Unfortunately, the mother of these kids destroyed a lot of relationships within this community and her family that there is no desire to care for the kids. There is an aunt that lives nearby who decided to try to look after the kids. Solanj (the aunt) is 68. One of her other children died years ago and she now cares for those 5 grandchildren. They are teens and in school, so she does her best to put a roof over their heads, feed them, and put them through school. Now, she had added these 5 to the number of kids she is responsible for. There is not adequate space for the kids, nor does she have the means to feed them all, let alone put them through school. They sleep in a mud hut on the dirt floor, because there is no room for a second bed in it - Solanj (understandably) sleeps in the only bed in there. They don't eat every day - sometimes going without food for 2 or 3 days at a time. While we have witnessed abject poverty here in Haiti, God has allowed us to be absolutely broken for these kids.
We have felt God asking us to jump into the situation and help in whatever way possible. We started by gathering some clothes for the kids and bringing sandwiches and other easy foods to carry. Then, we asked permission if we could bring the kids to church. Sunday mornings, we go early to bathe the kids, get them dressed in nice clothes, and bring them on campus. Here, they can have breakfast, go to church with us, then be fed lunch, then have an opportunity to just play with our kids for the afternoon before we feed them again and take them back to the village. These Sundays have become really special - chaotic mind you, but great. We go down to Rampa every other day to either bring sandwiches or to bring them back here so that they can eat. Last week, we walked to Rampa to pick up the kids, then walked them down with us to Chambrun to visit our Haitian family there. It was a long walk and resulted in Cathi, me, and Kayla each carrying one of the kids! But in the month that we have invested in these kids, we have seen them open up and their personalities come out. Makenson, the oldest, and I played soccer with a balloon all afternoon Sunday. Miralin (7), though quiet and reserved, was playing with our girls' dolls, showing a tenderhearted nature. Juvelda (4), always serious, was spinning in her new dress, smiling and giggling up a storm. Juvelson, her twin brother, eats slower than his siblings and is always willing to share his food with them. Though quiet around other people, as soon as he is with us, he starts talking non-stop! And Rose has started lifting herself up and walking while holding onto furniture. Though people in the village are convinced she can't talk, we've heard her say phrases here and there to convey her feelings ("Give me water!"). Seeing all of this develop in them has been a blessing in itself. However, it's always heart-wrenching to take them back and know they may not eat tomorrow. Or to see their countenance change when we get ready to leave.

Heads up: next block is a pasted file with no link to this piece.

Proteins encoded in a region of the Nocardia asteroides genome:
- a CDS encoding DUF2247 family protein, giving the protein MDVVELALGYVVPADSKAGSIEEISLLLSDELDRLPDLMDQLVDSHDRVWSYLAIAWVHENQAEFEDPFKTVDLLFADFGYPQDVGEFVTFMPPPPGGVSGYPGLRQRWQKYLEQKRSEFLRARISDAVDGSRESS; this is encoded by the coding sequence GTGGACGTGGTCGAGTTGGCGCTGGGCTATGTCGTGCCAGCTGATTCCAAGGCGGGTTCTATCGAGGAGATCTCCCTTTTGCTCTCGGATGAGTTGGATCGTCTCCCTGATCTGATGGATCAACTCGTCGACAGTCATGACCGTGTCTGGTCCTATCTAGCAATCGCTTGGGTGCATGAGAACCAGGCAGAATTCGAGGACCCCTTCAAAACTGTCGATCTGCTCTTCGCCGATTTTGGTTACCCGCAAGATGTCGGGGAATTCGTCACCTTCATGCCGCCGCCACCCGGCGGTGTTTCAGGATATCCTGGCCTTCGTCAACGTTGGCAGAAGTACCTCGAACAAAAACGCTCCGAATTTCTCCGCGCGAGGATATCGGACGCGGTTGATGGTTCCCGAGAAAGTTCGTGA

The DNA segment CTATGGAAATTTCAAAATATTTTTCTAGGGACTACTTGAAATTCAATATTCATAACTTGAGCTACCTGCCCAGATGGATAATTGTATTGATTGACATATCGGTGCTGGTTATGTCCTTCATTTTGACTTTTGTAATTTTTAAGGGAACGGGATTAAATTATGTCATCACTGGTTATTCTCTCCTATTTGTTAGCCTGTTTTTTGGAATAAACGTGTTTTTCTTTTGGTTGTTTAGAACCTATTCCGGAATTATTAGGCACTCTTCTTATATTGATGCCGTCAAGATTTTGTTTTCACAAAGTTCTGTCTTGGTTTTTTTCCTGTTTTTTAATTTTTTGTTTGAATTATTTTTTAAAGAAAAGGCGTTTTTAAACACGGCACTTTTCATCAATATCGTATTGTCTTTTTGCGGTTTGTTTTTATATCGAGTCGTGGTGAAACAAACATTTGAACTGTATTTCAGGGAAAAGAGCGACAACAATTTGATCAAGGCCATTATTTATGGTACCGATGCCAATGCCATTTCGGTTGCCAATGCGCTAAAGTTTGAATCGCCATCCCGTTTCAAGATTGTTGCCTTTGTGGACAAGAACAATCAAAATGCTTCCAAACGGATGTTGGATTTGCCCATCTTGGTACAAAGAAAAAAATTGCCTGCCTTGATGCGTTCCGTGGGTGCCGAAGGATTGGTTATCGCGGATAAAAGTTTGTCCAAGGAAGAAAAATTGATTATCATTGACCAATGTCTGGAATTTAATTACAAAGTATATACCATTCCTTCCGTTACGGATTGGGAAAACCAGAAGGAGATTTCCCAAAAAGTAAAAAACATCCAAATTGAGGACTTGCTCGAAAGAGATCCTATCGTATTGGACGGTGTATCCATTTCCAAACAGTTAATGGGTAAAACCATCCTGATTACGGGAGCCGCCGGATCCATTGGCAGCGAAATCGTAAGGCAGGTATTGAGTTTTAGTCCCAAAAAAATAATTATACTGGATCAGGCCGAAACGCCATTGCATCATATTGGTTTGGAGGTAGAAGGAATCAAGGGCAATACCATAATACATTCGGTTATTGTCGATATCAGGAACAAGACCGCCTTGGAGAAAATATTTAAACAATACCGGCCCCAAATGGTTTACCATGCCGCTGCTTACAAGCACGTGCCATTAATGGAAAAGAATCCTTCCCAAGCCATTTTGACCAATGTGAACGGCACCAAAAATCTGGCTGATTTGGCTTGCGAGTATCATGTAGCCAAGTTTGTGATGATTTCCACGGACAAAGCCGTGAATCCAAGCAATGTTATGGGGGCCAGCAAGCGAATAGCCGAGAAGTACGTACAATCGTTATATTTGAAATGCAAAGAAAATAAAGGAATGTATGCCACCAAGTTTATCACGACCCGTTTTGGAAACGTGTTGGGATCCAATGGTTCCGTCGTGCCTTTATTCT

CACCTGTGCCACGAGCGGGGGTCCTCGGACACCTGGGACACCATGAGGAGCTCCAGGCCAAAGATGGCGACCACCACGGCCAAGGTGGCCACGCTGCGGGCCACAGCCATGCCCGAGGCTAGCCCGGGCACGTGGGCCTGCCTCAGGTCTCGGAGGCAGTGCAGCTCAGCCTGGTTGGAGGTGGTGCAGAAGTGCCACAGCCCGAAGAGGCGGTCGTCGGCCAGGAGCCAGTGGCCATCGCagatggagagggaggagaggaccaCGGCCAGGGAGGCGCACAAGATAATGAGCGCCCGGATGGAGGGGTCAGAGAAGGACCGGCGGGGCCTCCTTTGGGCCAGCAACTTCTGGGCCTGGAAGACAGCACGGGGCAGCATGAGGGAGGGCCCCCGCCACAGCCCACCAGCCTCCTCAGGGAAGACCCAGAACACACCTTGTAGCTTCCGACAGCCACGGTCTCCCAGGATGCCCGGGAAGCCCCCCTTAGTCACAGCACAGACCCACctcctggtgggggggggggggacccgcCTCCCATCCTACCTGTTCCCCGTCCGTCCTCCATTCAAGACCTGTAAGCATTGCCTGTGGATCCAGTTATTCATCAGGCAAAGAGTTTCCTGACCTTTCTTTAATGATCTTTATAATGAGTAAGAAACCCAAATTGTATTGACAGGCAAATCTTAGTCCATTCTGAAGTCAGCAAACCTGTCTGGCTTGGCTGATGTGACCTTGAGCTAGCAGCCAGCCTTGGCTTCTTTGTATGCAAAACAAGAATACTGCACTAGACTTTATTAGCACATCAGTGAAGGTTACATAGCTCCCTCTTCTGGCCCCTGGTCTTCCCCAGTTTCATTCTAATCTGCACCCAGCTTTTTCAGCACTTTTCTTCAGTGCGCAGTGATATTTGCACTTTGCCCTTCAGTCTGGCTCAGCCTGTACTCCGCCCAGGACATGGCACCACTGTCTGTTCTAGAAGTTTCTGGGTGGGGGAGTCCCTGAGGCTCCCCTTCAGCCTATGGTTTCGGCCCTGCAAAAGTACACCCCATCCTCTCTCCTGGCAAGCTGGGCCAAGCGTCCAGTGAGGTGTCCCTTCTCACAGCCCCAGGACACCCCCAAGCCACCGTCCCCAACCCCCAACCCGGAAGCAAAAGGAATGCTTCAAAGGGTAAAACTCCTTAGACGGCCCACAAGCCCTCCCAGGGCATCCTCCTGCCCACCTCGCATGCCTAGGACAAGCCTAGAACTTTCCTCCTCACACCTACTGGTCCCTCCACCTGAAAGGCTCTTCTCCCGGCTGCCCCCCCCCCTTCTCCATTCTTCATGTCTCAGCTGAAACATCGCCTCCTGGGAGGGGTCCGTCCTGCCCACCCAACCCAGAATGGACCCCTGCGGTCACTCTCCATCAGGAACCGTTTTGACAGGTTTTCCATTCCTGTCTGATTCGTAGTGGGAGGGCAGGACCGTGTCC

We've met with NVM leadership about possibilities for further help for the kids. Without going into too much of the legalities, NVM cannot step into the situation in a greater capacity. The mother would have to sign over legal custody of the kids in order for them to be in the children's home. And as of right now, only the twins are eligible to go in the home. Rose needs more than what they can offer right now. The older two would not be able to go into school - a requirement for the children's home kids. They're too old to go into the kindergarten class and without prior schooling, they can't pass the placement test for first grade. Still believing that God brought us into this situation, we're not letting any of that discourage us. On the third Thursday of February, the school committee will vote on whether to let Juvelson and Juvelda into a kindergarten class - with the knowledge that this late in the year, they'll have to repeat. But at least this way, they'll get fed every day and have access to our clinic for medical care. We've asked the school administration to recommend a tutor for Makenson and Miralin. If they can work hard between now and August, they could pass the placement test to enter first grade. Then, they, too could be in school and have the benefits of a meal and healthcare. For now, we'd work with Rose to see if we can get her to walk and talk in order to get into pre-school this fall too.
Please pray with us for these kids. Pray also for us as we seek to follow God's leading in how we are to continue being involved with them. We believe we're doing what He's asking of us, and are prepared to continue walking this road to ensure the kids have the opportunity to reach the potential God has for them. Pray that the gospel would take root in them and in the family. Solanj has heard the gospel, but is currently in a "commitment" period to voodoo gods. Pray for this bondage to be broken and Solanj to embrace the freedom in Christ! Pray that through these kids and what transpires, God would be glorified, so that others would see His power to save and restore.